As you no doubt expect, I'd find it utterly ridiculous.
But that sort of rhetorical question misses the point I was attempting to make. I'm suggesting that the general computing market has grown to the point that it is beginning to encroach on the car market, in much the same way that it encroached on the phone market before it. Just as the computing market commoditized the phone call by making it nothing more than an app among many others, so too is the computing market primed to commoditize cars by making them nothing more than yet another device that can run apps. The opposite, as per your question? Not so much, hence why I find the one utterly ridiculous and the other entirely plausible.
Moreover, the features that make cars distinct from both each other and the other products are increasingly less important and less relevant to consumers (as evidenced by the double-digit drop-off in car adoption and later age for first vehicles among the millennial crowd as compared to previous generations). As with you, I doubt that Apple will be able to come in with a car that outperforms everything else on the market, but what will that matter, if it does succeed in having good enough performance while adding value in the areas that modern consumers actually care about?
And, when you get down to it, modern electric cars are not particularly complicated machines. They're well understood, experienced people are readily available, Tesla demonstrated that a newcomer could out-engineer the incumbents after a single iteration, and so long as you have the deep pockets and the manufacturing/distribution capability to bring something to market, the biggest differentiator will be in terms of the design and polish, rather than the engineering. Plus, Apple gets to build on the backs of Tesla and others, since they have had the opportunity to watch its missteps and learn from them, they've reportedly been poaching its top engineers, and they've been gaining more experience over the last few years in working with the key materials that make up an electric car (e.g. aluminum, glass, LiON batteries, etc.).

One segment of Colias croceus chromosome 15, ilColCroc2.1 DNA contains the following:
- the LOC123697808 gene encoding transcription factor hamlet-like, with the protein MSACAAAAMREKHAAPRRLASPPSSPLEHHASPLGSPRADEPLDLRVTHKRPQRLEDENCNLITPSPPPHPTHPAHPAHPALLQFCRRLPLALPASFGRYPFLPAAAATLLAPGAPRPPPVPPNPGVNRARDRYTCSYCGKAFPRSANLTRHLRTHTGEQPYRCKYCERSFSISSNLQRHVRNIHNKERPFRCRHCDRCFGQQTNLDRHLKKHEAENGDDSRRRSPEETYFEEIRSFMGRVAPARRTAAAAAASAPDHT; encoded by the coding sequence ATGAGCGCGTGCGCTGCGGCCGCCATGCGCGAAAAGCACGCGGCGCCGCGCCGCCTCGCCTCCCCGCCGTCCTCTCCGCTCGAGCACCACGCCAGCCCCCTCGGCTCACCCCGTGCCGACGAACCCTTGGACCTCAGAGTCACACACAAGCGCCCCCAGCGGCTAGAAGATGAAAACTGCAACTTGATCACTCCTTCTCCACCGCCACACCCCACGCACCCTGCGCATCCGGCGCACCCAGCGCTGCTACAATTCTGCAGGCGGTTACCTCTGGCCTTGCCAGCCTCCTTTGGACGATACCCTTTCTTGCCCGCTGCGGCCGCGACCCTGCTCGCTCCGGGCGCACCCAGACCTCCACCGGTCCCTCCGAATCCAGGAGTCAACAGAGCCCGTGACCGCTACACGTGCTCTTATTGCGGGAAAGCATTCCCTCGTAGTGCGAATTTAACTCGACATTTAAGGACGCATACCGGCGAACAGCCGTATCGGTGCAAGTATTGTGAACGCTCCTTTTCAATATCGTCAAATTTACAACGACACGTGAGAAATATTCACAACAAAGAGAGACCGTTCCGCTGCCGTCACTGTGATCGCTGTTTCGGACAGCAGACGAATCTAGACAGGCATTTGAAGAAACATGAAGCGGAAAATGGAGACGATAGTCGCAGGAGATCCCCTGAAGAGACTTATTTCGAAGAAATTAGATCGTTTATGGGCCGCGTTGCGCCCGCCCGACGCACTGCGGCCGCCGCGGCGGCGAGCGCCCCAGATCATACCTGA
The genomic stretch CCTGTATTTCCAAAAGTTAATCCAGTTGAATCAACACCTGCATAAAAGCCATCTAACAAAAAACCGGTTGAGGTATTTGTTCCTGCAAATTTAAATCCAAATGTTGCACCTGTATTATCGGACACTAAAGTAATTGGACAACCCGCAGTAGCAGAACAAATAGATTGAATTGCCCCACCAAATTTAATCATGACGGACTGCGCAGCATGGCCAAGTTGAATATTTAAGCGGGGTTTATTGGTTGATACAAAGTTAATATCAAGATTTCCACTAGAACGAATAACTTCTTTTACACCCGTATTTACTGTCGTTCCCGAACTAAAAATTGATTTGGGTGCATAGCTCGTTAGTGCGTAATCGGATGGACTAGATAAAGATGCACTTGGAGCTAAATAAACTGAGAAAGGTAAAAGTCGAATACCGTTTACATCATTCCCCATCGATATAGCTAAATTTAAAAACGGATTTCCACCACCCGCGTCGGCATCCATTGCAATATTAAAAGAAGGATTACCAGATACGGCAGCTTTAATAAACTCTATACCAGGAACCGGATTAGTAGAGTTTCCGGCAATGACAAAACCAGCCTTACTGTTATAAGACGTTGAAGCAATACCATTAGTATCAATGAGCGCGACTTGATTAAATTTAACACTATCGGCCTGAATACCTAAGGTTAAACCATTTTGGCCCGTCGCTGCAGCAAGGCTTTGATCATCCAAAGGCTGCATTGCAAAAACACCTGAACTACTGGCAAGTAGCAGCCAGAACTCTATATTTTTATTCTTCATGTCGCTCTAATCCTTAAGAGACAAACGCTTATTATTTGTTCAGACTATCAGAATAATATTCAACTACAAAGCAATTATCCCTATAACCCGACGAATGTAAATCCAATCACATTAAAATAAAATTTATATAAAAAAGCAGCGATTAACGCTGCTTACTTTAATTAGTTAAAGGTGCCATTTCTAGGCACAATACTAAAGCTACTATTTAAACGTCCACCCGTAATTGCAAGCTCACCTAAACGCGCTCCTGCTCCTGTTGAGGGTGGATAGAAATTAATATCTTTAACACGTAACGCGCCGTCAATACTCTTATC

Honestly, I'm inclined to view Tesla as the Palm/Handspring of the car world, with everything else out today being the car equivalent of the dumb phones from yesteryear. If Apple doesn't do it and Tesla doesn't do it, someone is going to be the one to come in and disrupt the car market, since it has been way too stagnant for way too long. I don't know that Apple will be the one to do it, but it's going to happen, and soon, and I firmly believe it will be a company from the Silicon Valley crowd that'll be the one to do it.